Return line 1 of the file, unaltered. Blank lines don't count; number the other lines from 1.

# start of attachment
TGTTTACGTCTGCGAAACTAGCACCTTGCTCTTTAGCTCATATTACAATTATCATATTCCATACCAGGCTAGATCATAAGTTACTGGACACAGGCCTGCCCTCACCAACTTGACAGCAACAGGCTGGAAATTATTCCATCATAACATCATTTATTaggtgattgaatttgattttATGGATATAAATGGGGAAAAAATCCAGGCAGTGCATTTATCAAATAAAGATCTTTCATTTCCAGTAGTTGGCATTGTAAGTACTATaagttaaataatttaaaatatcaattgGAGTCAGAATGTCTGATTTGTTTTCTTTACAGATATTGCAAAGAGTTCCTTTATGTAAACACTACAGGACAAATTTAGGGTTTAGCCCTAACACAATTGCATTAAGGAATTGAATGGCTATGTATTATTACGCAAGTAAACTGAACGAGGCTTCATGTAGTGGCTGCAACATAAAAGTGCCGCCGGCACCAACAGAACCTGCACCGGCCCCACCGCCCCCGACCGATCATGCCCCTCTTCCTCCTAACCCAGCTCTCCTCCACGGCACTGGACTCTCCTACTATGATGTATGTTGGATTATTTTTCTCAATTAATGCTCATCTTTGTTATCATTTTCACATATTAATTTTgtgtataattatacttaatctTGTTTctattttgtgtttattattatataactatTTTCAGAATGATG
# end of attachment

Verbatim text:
TGTTTACGTCTGCGAAACTAGCACCTTGCTCTTTAGCTCATATTACAATTATCATATTCCATACCAGGCTAGATCATAAGTTACTGGACACAGGCCTGCCCTCACCAACTTGACAGCAACAGGCTGGAAATTATTCCATCATAACATCATTTATTaggtgattgaatttgattttATGGATATAAATGGGGAAAAAATCCAGGCAGTGCATTTATCAAATAAAGATCTTTCATTTCCAGTAGTTGGCATTGTAAGTACTATaagttaaataatttaaaatatcaattgGAGTCAGAATGTCTGATTTGTTTTCTTTACAGATATTGCAAAGAGTTCCTTTATGTAAACACTACAGGACAAATTTAGGGTTTAGCCCTAACACAATTGCATTAAGGAATTGAATGGCTATGTATTATTACGCAAGTAAACTGAACGAGGCTTCATGTAGTGGCTGCAACATAAAAGTGCCGCCGGCACCAACAGAACCTGCACCGGCCCCACCGCCCCCGACCGATCATGCCCCTCTTCCTCCTAACCCAGCTCTCCTCCACGGCACTGGACTCTCCTACTATGATGTATGTTGGATTATTTTTCTCAATTAATGCTCATCTTTGTTATCATTTTCACATATTAATTTTgtgtataattatacttaatctTGTTTctattttgtgtttattattatataactatTTTCAGAATGATG